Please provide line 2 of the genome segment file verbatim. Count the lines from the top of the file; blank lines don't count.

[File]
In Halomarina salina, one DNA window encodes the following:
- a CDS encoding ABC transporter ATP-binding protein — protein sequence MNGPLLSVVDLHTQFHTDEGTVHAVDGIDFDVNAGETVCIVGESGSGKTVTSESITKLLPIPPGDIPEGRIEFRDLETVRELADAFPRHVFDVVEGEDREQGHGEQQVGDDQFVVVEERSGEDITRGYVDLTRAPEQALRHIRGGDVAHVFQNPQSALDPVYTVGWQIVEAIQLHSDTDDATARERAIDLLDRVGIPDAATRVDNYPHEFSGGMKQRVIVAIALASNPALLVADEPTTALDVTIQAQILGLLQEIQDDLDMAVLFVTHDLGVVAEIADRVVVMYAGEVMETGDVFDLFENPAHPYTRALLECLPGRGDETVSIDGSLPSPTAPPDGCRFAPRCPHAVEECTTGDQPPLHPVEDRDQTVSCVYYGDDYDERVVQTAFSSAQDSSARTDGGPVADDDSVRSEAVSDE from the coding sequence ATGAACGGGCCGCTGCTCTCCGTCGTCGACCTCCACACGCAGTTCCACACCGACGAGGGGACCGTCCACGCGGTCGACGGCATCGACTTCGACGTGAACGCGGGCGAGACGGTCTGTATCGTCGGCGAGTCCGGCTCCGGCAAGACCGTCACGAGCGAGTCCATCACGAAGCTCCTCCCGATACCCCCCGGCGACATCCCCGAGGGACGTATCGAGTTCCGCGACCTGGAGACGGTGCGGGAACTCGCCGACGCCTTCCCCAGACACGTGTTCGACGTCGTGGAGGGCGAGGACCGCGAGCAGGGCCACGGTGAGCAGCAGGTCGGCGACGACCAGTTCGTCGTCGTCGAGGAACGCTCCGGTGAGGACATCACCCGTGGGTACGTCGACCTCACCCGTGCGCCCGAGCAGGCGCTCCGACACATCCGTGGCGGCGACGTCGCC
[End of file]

- a CDS encoding ABC transporter ATP-binding protein — protein sequence MNGPLLSVVDLHTQFHTDEGTVHAVDGIDFDVNAGETVCIVGESGSGKTVTSESITKLLPIPPGDIPEGRIEFRDLETVRELADAFPRHVFDVVEGEDREQGHGEQQVGDDQFVVVEERSGEDITRGYVDLTRAPEQALRHIRGGDVAHVFQNPQSALDPVYTVGWQIVEAIQLHSDTDDATARERAIDLLDRVGIPDAATRVDNYPHEFSGGMKQRVIVAIALASNPALLVADEPTTALDVTIQAQILGLLQEIQDDLDMAVLFVTHDLGVVAEIADRVVVMYAGEVMETGDVFDLFENPAHPYTRALLECLPGRGDETVSIDGSLPSPTAPPDGCRFAPRCPHAVEECTTGDQPPLHPVEDRDQTVSCVYYGDDYDERVVQTAFSSAQDSSARTDGGPVADDDSVRSEAVSDE from the coding sequence ATGAACGGGCCGCTGCTCTCCGTCGTCGACCTCCACACGCAGTTCCACACCGACGAGGGGACCGTCCACGCGGTCGACGGCATCGACTTCGACGTGAACGCGGGCGAGACGGTCTGTATCGTCGGCGAGTCCGGCTCCGGCAAGACCGTCACGAGCGAGTCCATCACGAAGCTCCTCCCGATACCCCCCGGCGACATCCCCGAGGGACGTATCGAGTTCCGCGACCTGGAGACGGTGCGGGAACTCGCCGACGCCTTCCCCAGACACGTGTTCGACGTCGTGGAGGGCGAGGACCGCGAGCAGGGCCACGGTGAGCAGCAGGTCGGCGACGACCAGTTCGTCGTCGTCGAGGAACGCTCCGGTGAGGACATCACCCGTGGGTACGTCGACCTCACCCGTGCGCCCGAGCAGGCGCTCCGACACATCCGTGGCGGCGACGTCGCC